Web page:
• Facebook is setting up a task force that will try to prevent bad actors from influencing voters in India’s elections next year, according to a report from the news service IANS. “The team will have security specialists and content specialists, among others, who will try to understand all the possible forms of election-related abuse in India,” Facebook’s vice president of global policy solutions said during a workshop in New Delhi.
  • Amanda Darrach writes for CJR about the political polarization of the small town of Santa Clarita, California, where new owners acquired the local newspaper and turned it inexorably towards the right, to the point where a group of local residents decided to start their own competing outlet.
  • ©

SEXUAL ABUSE & Harassment In The Workplace – As Men Try To Come Back After #MeToo, Journalists Weigh The Size Of Truth

As men come back after #MeToo, journalists weigh the size of truth

|By Nausicaa Renner, CJR|AIWA! NO!|IT’S BEEN A YEAR SINCE The New York Times and The New Yorker broke news of Harvey Weinstein’s sexual assaults against women and the attempts he made to cover up his actions. In that time, conversations about sexual harassment, especially in the entertainment and media industries, have matured. But in journalism—which has rallied behind, and propelled, the #MeToo movement—there remains uncertainty when it comes to giving ink to men as they re-enter public life. Do we need to hear both sides, if one side is willfully regressive? How much space should journalism lend the accused?

The story of the moment is Matthew Weiner, the creator of Mad Men and a writer on The Sopranoswho has been profiled in the November issue of Vanity Fair by Joy Press and interviewed in the Times by Kyle Buchanan. Last November, Kater Gordon, a former writer for Mad Men, alleged that Weiner said that she owed it to him to show her naked body. She did not oblige, and she wasn’t invited back for subsequent seasons. Weiner denied making the comment and said that her exit from the show was standard. Gordon’s accusation got overshadowed by other women’s accusations against other men; concerned parties seemed to move on. Weiner had a new show to focus on, The Romanoffs, for which he is now making the publicity rounds.

The question that Press and Buchanan wrestle with in their coverage is: How much should an allegation factor into coverage of a new show—which, according to Press, is full of “morally compromised characters”? In a case that has not been settled by collective opinion—Amazon, which produced The Romanoffs, evidently deemed its creator’s name unsullied—should Weiner’s alleged harassment be presented as a billboard or an asterisk?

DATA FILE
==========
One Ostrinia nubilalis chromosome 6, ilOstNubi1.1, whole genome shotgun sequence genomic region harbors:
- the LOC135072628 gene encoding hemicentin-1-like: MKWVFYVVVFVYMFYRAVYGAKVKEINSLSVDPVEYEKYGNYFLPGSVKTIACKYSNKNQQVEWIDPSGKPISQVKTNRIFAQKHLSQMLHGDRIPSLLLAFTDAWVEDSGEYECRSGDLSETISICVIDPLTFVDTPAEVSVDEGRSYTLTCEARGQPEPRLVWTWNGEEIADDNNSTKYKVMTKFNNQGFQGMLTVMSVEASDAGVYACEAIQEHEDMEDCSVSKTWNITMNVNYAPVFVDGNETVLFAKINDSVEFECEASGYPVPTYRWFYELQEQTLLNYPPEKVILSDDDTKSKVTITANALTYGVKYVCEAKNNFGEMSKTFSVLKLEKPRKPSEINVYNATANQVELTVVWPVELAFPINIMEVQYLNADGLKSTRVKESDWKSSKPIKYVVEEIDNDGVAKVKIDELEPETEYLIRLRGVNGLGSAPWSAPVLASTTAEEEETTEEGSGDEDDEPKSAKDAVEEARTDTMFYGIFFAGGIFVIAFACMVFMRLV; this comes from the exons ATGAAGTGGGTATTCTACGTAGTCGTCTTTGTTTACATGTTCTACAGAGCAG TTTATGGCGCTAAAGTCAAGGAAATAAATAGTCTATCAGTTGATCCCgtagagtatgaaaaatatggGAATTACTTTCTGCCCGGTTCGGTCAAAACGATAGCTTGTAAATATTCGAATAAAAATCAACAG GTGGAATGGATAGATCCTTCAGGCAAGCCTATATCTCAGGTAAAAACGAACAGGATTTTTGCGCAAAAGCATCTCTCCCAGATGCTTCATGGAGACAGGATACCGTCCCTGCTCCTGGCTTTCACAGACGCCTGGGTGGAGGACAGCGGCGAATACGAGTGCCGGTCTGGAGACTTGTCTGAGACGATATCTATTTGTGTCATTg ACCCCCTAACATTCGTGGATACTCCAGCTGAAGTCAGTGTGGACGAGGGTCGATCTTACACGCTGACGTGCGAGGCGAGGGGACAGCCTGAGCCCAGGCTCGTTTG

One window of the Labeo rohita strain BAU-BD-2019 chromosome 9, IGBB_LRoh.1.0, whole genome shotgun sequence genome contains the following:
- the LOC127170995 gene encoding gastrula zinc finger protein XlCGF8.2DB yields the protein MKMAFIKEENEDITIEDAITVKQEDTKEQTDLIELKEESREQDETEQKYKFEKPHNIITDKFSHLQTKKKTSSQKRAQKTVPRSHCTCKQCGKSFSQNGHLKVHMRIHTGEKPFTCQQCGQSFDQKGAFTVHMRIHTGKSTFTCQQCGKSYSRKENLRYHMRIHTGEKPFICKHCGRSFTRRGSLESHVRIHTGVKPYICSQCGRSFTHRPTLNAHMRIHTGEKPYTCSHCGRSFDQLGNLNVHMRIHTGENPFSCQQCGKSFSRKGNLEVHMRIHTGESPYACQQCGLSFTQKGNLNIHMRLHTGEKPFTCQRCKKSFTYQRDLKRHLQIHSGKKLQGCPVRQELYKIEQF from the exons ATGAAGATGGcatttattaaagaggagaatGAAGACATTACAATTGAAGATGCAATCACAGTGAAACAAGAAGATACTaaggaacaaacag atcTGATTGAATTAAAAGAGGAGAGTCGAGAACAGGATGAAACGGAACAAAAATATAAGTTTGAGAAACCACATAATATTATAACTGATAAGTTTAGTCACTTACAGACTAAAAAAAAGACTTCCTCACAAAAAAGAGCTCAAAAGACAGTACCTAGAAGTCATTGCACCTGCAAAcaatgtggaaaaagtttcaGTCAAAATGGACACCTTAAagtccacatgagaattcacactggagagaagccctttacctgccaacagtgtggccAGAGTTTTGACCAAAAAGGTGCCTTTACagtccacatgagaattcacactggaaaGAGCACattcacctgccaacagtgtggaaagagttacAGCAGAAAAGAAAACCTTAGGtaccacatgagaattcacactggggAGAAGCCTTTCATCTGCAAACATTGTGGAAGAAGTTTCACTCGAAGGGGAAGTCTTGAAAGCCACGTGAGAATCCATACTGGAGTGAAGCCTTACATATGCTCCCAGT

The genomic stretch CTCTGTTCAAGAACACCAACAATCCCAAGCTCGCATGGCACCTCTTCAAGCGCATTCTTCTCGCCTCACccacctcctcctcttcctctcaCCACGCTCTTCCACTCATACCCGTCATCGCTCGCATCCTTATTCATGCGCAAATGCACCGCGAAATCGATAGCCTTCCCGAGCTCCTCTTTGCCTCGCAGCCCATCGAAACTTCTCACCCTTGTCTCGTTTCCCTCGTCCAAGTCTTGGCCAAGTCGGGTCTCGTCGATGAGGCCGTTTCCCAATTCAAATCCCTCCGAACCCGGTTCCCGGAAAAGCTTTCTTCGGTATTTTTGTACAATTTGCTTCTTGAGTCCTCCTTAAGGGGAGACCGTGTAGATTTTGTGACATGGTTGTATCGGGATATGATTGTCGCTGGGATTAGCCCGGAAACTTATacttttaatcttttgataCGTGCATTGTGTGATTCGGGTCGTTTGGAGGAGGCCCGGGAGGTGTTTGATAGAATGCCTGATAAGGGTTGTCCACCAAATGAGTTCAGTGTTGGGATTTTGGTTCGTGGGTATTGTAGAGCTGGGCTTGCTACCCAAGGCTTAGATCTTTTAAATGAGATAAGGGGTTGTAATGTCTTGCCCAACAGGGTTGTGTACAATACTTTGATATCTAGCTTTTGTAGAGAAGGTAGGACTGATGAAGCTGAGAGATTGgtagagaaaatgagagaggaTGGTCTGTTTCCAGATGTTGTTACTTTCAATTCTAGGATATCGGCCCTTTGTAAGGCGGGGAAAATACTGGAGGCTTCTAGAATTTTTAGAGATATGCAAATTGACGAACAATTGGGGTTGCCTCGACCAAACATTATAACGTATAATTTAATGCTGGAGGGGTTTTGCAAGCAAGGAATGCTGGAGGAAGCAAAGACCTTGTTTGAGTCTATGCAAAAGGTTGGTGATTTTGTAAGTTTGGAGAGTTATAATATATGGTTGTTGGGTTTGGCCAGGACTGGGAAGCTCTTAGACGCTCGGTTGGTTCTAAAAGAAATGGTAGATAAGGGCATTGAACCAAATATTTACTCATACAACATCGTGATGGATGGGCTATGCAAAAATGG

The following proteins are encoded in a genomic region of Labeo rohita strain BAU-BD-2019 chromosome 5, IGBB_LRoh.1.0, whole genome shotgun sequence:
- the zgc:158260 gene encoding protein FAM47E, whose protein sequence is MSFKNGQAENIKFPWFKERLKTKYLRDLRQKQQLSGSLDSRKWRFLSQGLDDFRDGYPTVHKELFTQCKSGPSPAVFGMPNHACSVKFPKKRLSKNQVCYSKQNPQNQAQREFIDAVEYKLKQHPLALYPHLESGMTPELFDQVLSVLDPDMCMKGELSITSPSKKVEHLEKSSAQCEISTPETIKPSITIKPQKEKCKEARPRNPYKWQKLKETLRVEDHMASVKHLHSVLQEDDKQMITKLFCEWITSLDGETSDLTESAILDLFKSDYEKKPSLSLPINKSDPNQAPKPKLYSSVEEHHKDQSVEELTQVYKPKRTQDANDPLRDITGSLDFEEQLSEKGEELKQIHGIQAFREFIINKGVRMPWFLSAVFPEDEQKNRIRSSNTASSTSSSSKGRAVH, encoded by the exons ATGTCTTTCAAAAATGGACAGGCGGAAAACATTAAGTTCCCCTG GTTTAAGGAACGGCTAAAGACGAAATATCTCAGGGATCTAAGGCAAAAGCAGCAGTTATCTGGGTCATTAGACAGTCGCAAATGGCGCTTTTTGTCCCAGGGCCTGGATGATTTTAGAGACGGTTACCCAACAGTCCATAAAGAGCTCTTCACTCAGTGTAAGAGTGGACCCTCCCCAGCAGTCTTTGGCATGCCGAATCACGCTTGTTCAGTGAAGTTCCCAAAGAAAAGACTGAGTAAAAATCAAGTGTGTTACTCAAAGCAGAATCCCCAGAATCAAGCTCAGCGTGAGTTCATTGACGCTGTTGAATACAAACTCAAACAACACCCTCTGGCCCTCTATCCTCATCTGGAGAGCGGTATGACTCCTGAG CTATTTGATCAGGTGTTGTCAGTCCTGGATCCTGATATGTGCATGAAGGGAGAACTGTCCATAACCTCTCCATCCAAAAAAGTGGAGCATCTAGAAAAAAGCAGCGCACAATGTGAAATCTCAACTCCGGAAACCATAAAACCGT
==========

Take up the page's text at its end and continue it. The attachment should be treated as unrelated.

Press’s answer is to print everything. She describes how Weiner is nervous to talk about Gordon, and he says, “I’m not hedging to say it’s not impossible that I said that, but I really don’t remember saying it.” When Press goes back to him for clarification, he claims not to remember what he said in their interview: “I know this seems weird, but I can’t imagine that I used the word ‘hedging.’” What’s a journalist to do in the face of such waffling? (How can we accept that the only thing we may know about past events is hypothesis?) Press doesn’t hold back on hype for the show—“a cavalcade of high-end actors,” “filmed in eight countries,” “it should be the victory lap of Weiner’s career”—and seems ambivalent on whether to burrow deeper into Weiner’s “difficult man” genius or his sheer difficulty. The result is an airing of Gordon’s experience juxtaposed with a Romanoffs plot summary. Her profile, unable to determine his fate, passes on to readers the angsty task of assessing his character.

The interview in the Times, too, is split between discussion of the new series and the allegations, bridged by a section about male gaze in the show. Buchanan observes, “Whenever the husband in that episode fantasizes about another woman, the camera takes his perspective and ogles the woman from head to toe.” Weiner responds by saying that the treatment of the woman onscreen reflects the character’s view: “He is projecting this onto her. She is exotic and objectified by him, but that’s in his mind. They’re at an impasse in their marriage, and it is 50/50 to me. His wife has half the story.”

Weiner’s statement here sounds like what’s traditionally known as objectivity—50 percent male gaze, 50 percent whatever the woman’s story is—and belies its failings. Is truth to be found in nuance, the nooks and crannies of male experience? Or is it in sweeping appraisals, the broad truth as told by the victims of patriarchy? The way in which men have been represented in journalism, and across writing, is the result, inevitably, of the time in which we live—polarized, in this case, between an assembly of voices and their dissenters, who point to ambiguities in survivors’ stories.

The unsorted thinking in the Weiner pieces reflects a collective unease as the straightforward message of #MeToo—don’t abuse women—begins to grow and fracture. In September, Jezebel published a piece arguing that “the next step for #MeToo is into the gray areas,” before telling the story of women being emotionally coerced into sex and gaslighted by a writer at Mic. In October, men who have come under scrutiny aimed to make space in the gray zone for themselves—John Hockenberry, in Harper’s, and Jian Ghomeshi, in The New York Review of Books. “I’ve been aware that weighing in to reclaim it and inject nuance into my story is fraught, to say the least,” Ghomeshi writes. Their (poorly written) self-defenses are presented as valuable simply for adding complication, in the form of the male account: “It is an angle on an issue that is clearly very important and that I felt had not been exposed very much,” Ian Buruma, the Review’s editor, told Slate. (He was ousted days later.)